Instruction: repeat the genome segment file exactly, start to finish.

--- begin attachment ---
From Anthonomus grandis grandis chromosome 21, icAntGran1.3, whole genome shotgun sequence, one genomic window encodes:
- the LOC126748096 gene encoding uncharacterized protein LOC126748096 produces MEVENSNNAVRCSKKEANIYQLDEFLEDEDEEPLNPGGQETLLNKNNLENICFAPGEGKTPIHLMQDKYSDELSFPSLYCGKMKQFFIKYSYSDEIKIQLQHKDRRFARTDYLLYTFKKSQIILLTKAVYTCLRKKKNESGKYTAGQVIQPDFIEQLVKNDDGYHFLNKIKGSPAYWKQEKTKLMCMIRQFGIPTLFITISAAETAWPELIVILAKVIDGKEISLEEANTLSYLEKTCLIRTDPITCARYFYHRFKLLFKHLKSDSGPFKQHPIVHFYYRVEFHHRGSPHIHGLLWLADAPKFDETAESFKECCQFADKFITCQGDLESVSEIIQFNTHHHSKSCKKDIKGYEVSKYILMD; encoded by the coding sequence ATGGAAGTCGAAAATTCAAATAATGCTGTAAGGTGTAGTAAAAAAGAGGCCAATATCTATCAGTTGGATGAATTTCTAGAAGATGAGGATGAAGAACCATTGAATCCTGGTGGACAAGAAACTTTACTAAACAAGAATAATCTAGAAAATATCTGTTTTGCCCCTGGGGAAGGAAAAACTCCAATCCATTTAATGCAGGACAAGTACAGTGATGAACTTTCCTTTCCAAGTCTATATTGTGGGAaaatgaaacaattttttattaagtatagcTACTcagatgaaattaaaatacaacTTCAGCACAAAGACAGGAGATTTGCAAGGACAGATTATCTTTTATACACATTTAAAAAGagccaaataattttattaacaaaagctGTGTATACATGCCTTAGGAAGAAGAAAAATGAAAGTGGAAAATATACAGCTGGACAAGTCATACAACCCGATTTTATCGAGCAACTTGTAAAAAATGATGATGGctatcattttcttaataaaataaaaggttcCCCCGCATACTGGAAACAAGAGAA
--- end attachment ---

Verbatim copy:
From Anthonomus grandis grandis chromosome 21, icAntGran1.3, whole genome shotgun sequence, one genomic window encodes:
- the LOC126748096 gene encoding uncharacterized protein LOC126748096 produces MEVENSNNAVRCSKKEANIYQLDEFLEDEDEEPLNPGGQETLLNKNNLENICFAPGEGKTPIHLMQDKYSDELSFPSLYCGKMKQFFIKYSYSDEIKIQLQHKDRRFARTDYLLYTFKKSQIILLTKAVYTCLRKKKNESGKYTAGQVIQPDFIEQLVKNDDGYHFLNKIKGSPAYWKQEKTKLMCMIRQFGIPTLFITISAAETAWPELIVILAKVIDGKEISLEEANTLSYLEKTCLIRTDPITCARYFYHRFKLLFKHLKSDSGPFKQHPIVHFYYRVEFHHRGSPHIHGLLWLADAPKFDETAESFKECCQFADKFITCQGDLESVSEIIQFNTHHHSKSCKKDIKGYEVSKYILMD; encoded by the coding sequence ATGGAAGTCGAAAATTCAAATAATGCTGTAAGGTGTAGTAAAAAAGAGGCCAATATCTATCAGTTGGATGAATTTCTAGAAGATGAGGATGAAGAACCATTGAATCCTGGTGGACAAGAAACTTTACTAAACAAGAATAATCTAGAAAATATCTGTTTTGCCCCTGGGGAAGGAAAAACTCCAATCCATTTAATGCAGGACAAGTACAGTGATGAACTTTCCTTTCCAAGTCTATATTGTGGGAaaatgaaacaattttttattaagtatagcTACTcagatgaaattaaaatacaacTTCAGCACAAAGACAGGAGATTTGCAAGGACAGATTATCTTTTATACACATTTAAAAAGagccaaataattttattaacaaaagctGTGTATACATGCCTTAGGAAGAAGAAAAATGAAAGTGGAAAATATACAGCTGGACAAGTCATACAACCCGATTTTATCGAGCAACTTGTAAAAAATGATGATGGctatcattttcttaataaaataaaaggttcCCCCGCATACTGGAAACAAGAGAA